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Putnam 1984 B3

  1. Jul 27, 2007 #1
    1. The problem statement, all variables and given/known data
    Isn't the solution at the site http://www.kalva.demon.co.uk/putnam/psoln/psol849.html incomplete because the author assumes he can map the set to Z and we were not given that the set was countably finite? The well-ordering theorem (that states any set can be well-ordered) does not allow you to add indices like that to the set, right?


    2. Relevant equations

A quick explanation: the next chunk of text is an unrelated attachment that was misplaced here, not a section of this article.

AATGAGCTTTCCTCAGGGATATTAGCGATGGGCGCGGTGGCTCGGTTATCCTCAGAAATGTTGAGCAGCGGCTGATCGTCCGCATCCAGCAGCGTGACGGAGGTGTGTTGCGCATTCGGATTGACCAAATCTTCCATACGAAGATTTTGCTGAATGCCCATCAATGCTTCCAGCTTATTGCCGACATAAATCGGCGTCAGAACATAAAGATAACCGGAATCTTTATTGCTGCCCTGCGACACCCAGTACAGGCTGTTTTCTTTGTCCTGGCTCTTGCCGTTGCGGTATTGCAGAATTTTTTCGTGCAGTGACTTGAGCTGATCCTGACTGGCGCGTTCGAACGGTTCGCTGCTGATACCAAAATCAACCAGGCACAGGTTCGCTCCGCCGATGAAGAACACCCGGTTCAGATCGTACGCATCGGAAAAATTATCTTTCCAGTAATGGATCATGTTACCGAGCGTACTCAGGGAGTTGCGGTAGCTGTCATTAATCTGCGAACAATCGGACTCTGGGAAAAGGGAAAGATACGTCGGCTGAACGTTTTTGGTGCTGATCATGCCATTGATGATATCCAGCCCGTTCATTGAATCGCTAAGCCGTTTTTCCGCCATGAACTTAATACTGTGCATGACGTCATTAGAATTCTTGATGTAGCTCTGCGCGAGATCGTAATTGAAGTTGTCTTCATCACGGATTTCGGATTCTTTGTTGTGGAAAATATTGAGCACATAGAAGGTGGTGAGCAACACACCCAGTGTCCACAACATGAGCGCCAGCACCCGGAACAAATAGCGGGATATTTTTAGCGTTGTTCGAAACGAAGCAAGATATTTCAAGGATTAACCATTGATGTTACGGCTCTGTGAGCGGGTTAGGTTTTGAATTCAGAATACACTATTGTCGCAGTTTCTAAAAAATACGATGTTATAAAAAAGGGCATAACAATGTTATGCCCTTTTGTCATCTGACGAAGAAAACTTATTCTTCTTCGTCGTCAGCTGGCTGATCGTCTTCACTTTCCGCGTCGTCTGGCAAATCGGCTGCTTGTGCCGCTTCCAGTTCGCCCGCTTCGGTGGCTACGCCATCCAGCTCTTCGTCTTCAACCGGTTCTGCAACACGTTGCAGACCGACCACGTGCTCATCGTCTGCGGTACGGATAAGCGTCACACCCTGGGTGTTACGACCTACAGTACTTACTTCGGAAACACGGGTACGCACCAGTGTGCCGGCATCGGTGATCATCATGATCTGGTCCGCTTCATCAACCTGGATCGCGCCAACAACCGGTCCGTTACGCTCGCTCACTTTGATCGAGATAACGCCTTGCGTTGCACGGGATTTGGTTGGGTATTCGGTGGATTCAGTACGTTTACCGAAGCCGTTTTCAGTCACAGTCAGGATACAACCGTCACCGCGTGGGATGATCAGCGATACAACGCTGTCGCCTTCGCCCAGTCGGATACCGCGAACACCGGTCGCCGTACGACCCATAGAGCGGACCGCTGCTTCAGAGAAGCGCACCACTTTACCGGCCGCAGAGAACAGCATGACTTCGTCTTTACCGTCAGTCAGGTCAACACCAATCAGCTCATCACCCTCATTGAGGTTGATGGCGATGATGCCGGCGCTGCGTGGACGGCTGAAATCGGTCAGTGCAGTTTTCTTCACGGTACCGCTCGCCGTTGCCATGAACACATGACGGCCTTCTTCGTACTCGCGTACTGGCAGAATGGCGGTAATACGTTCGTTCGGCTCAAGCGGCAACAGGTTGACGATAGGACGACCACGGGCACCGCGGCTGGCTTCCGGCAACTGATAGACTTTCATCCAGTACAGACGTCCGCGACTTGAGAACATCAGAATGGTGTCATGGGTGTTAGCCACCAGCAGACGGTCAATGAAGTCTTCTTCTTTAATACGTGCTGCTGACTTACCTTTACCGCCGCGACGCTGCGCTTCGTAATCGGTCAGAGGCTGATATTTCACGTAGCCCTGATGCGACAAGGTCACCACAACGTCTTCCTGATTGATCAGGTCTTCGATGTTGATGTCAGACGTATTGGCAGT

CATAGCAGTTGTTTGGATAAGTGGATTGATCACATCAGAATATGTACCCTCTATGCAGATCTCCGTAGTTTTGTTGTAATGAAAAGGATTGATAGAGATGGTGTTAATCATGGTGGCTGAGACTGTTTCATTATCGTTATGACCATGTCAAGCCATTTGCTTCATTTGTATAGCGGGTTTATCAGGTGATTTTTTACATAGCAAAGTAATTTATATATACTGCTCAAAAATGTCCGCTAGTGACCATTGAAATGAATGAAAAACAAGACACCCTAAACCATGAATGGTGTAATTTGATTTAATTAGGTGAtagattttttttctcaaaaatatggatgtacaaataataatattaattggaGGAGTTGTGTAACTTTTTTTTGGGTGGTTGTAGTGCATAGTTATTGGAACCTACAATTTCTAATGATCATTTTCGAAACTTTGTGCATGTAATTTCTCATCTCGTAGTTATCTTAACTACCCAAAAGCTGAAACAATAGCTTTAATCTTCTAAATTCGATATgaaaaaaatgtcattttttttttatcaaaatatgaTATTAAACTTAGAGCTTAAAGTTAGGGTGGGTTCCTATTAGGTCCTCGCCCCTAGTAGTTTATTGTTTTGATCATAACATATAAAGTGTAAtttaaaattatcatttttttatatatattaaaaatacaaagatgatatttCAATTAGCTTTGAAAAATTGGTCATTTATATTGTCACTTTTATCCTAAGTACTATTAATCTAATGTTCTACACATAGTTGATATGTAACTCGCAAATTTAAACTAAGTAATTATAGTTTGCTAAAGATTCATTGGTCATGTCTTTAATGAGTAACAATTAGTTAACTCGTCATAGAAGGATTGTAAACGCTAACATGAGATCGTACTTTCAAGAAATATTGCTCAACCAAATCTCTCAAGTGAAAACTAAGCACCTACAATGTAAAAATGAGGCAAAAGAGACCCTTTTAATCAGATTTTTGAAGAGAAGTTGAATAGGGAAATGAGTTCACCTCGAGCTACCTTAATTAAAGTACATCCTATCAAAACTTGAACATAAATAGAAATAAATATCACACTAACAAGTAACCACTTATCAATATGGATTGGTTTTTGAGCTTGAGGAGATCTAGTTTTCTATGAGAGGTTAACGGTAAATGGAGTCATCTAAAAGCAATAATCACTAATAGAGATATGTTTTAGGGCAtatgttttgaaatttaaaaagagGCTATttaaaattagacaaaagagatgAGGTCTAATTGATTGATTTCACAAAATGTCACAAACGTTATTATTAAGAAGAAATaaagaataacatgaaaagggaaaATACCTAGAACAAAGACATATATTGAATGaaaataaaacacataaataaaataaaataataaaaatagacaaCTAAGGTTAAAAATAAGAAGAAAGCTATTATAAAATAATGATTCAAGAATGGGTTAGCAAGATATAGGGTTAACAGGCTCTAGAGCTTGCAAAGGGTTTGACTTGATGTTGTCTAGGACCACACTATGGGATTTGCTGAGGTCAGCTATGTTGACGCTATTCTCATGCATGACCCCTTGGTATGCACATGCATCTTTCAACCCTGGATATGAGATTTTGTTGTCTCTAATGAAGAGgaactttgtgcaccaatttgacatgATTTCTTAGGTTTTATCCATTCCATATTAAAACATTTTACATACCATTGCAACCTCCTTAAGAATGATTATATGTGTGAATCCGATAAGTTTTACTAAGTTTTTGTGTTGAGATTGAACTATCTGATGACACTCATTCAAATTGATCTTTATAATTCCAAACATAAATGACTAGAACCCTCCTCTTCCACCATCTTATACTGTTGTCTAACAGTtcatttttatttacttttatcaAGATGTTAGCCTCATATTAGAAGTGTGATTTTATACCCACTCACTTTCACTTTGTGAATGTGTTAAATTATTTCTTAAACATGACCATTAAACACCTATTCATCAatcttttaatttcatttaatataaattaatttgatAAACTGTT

3. The attempt at a solution
     
    Last edited: Jul 27, 2007
  2. jcsd
  3. Jul 27, 2007 #2
    Where does he map the set to Z? He's given a set with n elements, hence a finite set, so what he does is perfectly well justified.
     
  4. Jul 27, 2007 #3
    You're right. However, if you were not given that the set were finite or even countable infinite, would you still be allowed to use indices like that? Using the indices i is basically an injection from your set to Z, right?
     
  5. Jul 27, 2007 #4

    morphism

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    If you well-order the set, then I believe you can pull this off using transfinite recursion.
     
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